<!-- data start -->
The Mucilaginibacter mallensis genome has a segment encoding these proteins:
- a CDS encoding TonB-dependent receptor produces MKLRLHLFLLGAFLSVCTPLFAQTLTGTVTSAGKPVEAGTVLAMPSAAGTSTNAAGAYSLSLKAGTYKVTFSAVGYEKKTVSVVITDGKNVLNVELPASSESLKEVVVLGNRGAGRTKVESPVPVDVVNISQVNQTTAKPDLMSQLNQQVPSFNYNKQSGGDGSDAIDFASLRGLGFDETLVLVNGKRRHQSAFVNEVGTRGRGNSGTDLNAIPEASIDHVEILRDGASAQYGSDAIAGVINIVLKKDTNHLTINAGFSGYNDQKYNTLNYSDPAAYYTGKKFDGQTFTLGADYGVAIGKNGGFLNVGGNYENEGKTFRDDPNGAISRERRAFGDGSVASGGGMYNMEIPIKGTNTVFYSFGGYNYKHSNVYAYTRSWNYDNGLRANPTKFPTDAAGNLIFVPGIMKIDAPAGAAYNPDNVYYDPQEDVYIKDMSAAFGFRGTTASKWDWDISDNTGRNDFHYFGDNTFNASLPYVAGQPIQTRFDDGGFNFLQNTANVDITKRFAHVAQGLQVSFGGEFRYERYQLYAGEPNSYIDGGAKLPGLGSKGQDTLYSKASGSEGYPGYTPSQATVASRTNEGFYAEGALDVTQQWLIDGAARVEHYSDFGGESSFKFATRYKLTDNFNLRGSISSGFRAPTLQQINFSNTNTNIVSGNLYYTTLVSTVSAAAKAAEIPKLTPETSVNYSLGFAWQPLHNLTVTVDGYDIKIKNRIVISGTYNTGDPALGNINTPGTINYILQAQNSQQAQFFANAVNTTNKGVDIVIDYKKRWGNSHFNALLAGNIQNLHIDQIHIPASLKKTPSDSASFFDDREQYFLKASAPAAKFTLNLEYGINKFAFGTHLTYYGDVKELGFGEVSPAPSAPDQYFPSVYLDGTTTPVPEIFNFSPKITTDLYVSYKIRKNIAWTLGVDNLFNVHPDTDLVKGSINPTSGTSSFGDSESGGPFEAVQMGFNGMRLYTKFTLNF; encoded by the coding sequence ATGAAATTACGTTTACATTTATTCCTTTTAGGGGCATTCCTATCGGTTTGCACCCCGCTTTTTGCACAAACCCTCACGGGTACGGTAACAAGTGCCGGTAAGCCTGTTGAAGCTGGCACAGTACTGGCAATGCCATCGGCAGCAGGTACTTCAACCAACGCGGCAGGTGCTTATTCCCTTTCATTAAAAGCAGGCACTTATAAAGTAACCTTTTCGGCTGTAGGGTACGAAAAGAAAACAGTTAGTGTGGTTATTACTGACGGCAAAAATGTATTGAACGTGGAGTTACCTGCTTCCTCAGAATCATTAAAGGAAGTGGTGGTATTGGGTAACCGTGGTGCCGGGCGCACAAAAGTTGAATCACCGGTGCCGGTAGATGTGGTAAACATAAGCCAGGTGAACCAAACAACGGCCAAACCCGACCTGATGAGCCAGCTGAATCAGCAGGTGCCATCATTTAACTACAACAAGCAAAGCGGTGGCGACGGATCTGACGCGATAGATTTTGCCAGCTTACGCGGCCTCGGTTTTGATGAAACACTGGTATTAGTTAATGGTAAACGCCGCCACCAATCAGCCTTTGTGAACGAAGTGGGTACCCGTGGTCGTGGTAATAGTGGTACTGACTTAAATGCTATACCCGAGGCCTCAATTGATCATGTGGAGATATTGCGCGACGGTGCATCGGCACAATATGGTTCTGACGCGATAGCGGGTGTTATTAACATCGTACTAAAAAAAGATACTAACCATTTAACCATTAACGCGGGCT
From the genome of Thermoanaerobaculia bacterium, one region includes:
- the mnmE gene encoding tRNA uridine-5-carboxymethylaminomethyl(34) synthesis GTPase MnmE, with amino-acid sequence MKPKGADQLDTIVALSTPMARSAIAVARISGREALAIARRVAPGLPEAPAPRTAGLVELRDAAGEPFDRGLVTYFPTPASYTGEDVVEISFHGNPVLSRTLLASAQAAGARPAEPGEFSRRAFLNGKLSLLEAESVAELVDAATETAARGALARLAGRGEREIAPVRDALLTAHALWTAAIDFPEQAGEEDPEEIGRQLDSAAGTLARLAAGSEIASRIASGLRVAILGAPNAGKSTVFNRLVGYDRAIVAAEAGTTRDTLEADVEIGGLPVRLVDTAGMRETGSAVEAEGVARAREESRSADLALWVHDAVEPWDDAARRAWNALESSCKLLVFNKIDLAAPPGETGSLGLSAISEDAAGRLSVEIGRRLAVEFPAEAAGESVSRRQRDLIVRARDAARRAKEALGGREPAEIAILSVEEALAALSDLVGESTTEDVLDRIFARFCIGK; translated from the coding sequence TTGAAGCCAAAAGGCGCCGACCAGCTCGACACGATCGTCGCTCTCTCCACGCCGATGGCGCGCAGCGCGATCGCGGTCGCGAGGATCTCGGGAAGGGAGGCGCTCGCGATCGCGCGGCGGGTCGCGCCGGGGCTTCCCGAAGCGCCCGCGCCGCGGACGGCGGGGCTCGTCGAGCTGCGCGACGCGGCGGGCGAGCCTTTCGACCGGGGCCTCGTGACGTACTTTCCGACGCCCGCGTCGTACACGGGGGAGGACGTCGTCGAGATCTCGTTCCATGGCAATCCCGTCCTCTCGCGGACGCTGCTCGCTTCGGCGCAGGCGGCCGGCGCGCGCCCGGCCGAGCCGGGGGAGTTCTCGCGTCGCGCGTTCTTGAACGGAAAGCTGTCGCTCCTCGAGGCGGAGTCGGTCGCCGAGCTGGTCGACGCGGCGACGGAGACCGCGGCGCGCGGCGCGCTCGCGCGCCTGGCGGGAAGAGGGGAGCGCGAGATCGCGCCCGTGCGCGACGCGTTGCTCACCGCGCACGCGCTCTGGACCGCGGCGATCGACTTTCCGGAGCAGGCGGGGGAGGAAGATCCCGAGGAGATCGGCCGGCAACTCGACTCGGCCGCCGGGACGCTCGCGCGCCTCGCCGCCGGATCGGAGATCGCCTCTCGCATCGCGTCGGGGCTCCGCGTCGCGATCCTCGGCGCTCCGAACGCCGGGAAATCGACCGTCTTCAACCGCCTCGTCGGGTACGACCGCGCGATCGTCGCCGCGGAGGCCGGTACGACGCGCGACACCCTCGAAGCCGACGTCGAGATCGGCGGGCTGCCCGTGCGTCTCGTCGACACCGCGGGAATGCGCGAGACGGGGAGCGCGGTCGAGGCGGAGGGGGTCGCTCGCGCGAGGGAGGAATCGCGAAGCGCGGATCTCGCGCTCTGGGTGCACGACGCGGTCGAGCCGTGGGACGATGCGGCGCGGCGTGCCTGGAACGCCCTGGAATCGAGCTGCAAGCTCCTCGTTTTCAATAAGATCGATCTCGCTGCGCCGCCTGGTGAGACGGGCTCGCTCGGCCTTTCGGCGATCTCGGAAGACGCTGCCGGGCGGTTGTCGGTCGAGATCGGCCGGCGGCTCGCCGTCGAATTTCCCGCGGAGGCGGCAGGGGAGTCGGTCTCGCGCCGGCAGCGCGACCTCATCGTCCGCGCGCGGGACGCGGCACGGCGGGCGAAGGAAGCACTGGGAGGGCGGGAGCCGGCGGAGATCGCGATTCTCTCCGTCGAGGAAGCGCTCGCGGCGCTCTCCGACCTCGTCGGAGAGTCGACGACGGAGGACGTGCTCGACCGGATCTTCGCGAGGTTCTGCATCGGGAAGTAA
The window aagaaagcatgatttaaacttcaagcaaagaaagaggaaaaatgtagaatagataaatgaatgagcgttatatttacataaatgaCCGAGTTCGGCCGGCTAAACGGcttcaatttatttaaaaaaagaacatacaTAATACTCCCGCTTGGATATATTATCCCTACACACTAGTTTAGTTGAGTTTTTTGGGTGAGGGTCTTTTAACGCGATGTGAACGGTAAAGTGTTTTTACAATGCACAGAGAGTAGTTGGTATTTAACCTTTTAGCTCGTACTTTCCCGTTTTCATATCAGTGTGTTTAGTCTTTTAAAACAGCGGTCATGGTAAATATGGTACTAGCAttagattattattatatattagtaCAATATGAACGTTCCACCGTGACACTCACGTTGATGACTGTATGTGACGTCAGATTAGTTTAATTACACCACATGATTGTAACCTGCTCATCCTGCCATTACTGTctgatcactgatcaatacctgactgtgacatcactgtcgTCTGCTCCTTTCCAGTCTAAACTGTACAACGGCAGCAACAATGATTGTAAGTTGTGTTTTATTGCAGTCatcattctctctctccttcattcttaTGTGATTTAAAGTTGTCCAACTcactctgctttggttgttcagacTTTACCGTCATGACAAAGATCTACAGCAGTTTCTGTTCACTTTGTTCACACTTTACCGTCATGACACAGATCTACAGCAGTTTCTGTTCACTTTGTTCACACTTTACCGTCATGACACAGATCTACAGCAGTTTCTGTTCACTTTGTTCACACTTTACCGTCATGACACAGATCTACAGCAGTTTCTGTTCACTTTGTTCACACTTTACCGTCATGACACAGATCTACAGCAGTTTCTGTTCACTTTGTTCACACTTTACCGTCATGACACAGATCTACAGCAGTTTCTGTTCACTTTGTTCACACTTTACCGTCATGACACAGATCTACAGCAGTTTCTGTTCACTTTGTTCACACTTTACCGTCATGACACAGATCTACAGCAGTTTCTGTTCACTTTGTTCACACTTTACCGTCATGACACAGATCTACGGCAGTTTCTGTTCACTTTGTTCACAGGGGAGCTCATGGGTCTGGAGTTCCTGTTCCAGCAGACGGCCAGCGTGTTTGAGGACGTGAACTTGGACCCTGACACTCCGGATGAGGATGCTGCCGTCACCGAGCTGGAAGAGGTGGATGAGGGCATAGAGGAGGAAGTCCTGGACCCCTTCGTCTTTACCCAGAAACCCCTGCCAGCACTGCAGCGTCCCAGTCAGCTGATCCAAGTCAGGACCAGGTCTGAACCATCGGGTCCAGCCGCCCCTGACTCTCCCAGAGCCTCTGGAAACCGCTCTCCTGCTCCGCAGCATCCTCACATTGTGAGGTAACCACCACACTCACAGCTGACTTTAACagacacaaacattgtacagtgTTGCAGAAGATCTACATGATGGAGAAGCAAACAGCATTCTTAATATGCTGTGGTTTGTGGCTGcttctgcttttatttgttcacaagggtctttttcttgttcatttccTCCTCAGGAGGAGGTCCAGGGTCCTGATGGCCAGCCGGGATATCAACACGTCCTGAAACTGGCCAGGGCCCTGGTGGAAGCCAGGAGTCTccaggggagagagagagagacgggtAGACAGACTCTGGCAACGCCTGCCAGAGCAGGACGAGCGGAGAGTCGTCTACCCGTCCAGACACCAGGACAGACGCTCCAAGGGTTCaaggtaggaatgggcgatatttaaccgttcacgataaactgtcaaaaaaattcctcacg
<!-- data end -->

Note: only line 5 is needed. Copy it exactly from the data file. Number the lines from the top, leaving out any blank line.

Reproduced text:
The window aagaaagcatgatttaaacttcaagcaaagaaagaggaaaaatgtagaatagataaatgaatgagcgttatatttacataaatgaCCGAGTTCGGCCGGCTAAACGGcttcaatttatttaaaaaaagaacatacaTAATACTCCCGCTTGGATATATTATCCCTACACACTAGTTTAGTTGAGTTTTTTGGGTGAGGGTCTTTTAACGCGATGTGAACGGTAAAGTGTTTTTACAATGCACAGAGAGTAGTTGGTATTTAACCTTTTAGCTCGTACTTTCCCGTTTTCATATCAGTGTGTTTAGTCTTTTAAAACAGCGGTCATGGTAAATATGGTACTAGCAttagattattattatatattagtaCAATATGAACGTTCCACCGTGACACTCACGTTGATGACTGTATGTGACGTCAGATTAGTTTAATTACACCACATGATTGTAACCTGCTCATCCTGCCATTACTGTctgatcactgatcaatacctgactgtgacatcactgtcgTCTGCTCCTTTCCAGTCTAAACTGTACAACGGCAGCAACAATGATTGTAAGTTGTGTTTTATTGCAGTCatcattctctctctccttcattcttaTGTGATTTAAAGTTGTCCAACTcactctgctttggttgttcagacTTTACCGTCATGACAAAGATCTACAGCAGTTTCTGTTCACTTTGTTCACACTTTACCGTCATGACACAGATCTACAGCAGTTTCTGTTCACTTTGTTCACACTTTACCGTCATGACACAGATCTACAGCAGTTTCTGTTCACTTTGTTCACACTTTACCGTCATGACACAGATCTACAGCAGTTTCTGTTCACTTTGTTCACACTTTACCGTCATGACACAGATCTACAGCAGTTTCTGTTCACTTTGTTCACACTTTACCGTCATGACACAGATCTACAGCAGTTTCTGTTCACTTTGTTCACACTTTACCGTCATGACACAGATCTACAGCAGTTTCTGTTCACTTTGTTCACACTTTACCGTCATGACACAGATCTACAGCAGTTTCTGTTCACTTTGTTCACACTTTACCGTCATGACACAGATCTACGGCAGTTTCTGTTCACTTTGTTCACAGGGGAGCTCATGGGTCTGGAGTTCCTGTTCCAGCAGACGGCCAGCGTGTTTGAGGACGTGAACTTGGACCCTGACACTCCGGATGAGGATGCTGCCGTCACCGAGCTGGAAGAGGTGGATGAGGGCATAGAGGAGGAAGTCCTGGACCCCTTCGTCTTTACCCAGAAACCCCTGCCAGCACTGCAGCGTCCCAGTCAGCTGATCCAAGTCAGGACCAGGTCTGAACCATCGGGTCCAGCCGCCCCTGACTCTCCCAGAGCCTCTGGAAACCGCTCTCCTGCTCCGCAGCATCCTCACATTGTGAGGTAACCACCACACTCACAGCTGACTTTAACagacacaaacattgtacagtgTTGCAGAAGATCTACATGATGGAGAAGCAAACAGCATTCTTAATATGCTGTGGTTTGTGGCTGcttctgcttttatttgttcacaagggtctttttcttgttcatttccTCCTCAGGAGGAGGTCCAGGGTCCTGATGGCCAGCCGGGATATCAACACGTCCTGAAACTGGCCAGGGCCCTGGTGGAAGCCAGGAGTCTccaggggagagagagagagacgggtAGACAGACTCTGGCAACGCCTGCCAGAGCAGGACGAGCGGAGAGTCGTCTACCCGTCCAGACACCAGGACAGACGCTCCAAGGGTTCaaggtaggaatgggcgatatttaaccgttcacgataaactgtcaaaaaaattcctcacg